Discovered in 1879, Brading Roman Villa is an important Roman country house on the Isle of Wight notable for its mosaics. Archaeological evidence suggests that the first villa was a comparatively simple structure dating to the mid-first-century A.D., which may have evolved from an Iron Age farm. Over the next hundred years it expanded around a central courtyard as wealth increased from farming, fishing, and hunting. The villa survived a major fire in the third century, and began to decline around 340, when it and other estates in southern Britain began to suffer from barbarian raids. A coin from the reign of Emperor Honorius (r. 393–423) indicates that the owners possibly held on until the early fifth century. The mosaics depict a variety of classical representations unparalleled in the Roman British world and illustrate the agricultural, industrial, and maritime connections the villa’s occupants had with the trading world. The villa was likely the administrative center of a late Roman estate and is surrounded by contemporary terracing and field patterns that remain visible despite hundreds of years of erosion. The villa has been open to the public since the 1880s when the site was excavated. Numerous valuable artifacts were uncovered and Brading was purchased by the Oglander family shortly after discovery in order to secure permanent access to the remains. In 1994, the ownership of the building was transferred to the Oglander Roman Trust.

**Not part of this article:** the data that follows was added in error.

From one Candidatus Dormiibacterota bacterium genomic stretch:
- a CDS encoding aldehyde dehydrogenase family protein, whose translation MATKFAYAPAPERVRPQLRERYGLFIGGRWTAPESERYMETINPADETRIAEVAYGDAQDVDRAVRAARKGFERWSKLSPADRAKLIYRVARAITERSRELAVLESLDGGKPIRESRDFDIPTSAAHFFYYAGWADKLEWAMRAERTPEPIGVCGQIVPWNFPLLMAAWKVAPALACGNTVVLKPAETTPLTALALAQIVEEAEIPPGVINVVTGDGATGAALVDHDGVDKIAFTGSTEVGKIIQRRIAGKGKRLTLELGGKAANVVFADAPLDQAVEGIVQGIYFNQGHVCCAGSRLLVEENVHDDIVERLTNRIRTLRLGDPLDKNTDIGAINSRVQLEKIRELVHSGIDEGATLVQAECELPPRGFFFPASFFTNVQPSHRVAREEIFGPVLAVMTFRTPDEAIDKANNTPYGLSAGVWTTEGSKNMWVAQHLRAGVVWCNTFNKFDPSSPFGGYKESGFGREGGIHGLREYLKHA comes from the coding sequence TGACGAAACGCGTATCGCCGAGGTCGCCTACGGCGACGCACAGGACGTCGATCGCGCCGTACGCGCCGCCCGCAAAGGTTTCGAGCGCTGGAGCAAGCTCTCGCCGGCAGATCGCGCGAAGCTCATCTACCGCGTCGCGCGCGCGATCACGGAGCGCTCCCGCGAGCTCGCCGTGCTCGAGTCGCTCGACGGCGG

2002 World Monuments Watch
When Brading Roman Villa was discovered in the late-nineteenth century, rudimentary metal structures were constructed in an attempt to preserve the site. However, the corrugated iron building provided inadequate protection and deteriorated over time due to damaging storms and rust. Two disastrous floods in 1990 and 1994 further threatened its stability and caused considerable damage to the mosaics. When the villa was listed on the 2002 World Monuments Watch, the protective covering had reached the end of its natural life and the safety of the villa was severely compromised. In 2003, World Monuments Fund, through the Robert W. Wilson Challenge to Conserve Our Heritage, facilitated the demolition of the structure. A temporary structure was erected to allow conservation of the mosaics. The deconstruction of the old shelter also enabled archaeologists to conduct extensive surveys at the site to advance research interests associated with the villa. At the conclusion of the investigative work, a new shelter was created improving protection of the mosaics and remains of the villa as well as the visitor experience.
Brading Roman Villa is a fine example of an estate constructed during the Roman period in southern Britain. At Brading, an invaluable series of Roman mosaics can be viewed in their original context. Brading is incomparable not only for its impressive finds, but for the remarkably well-preserved landscape in which it lies. The new protective building at Brading houses both research facilities and educational outreach programs. The exhibition and visitor center perform an important role in relating the covered remains at Brading Roman Villa with the surrounding archaeological landscape.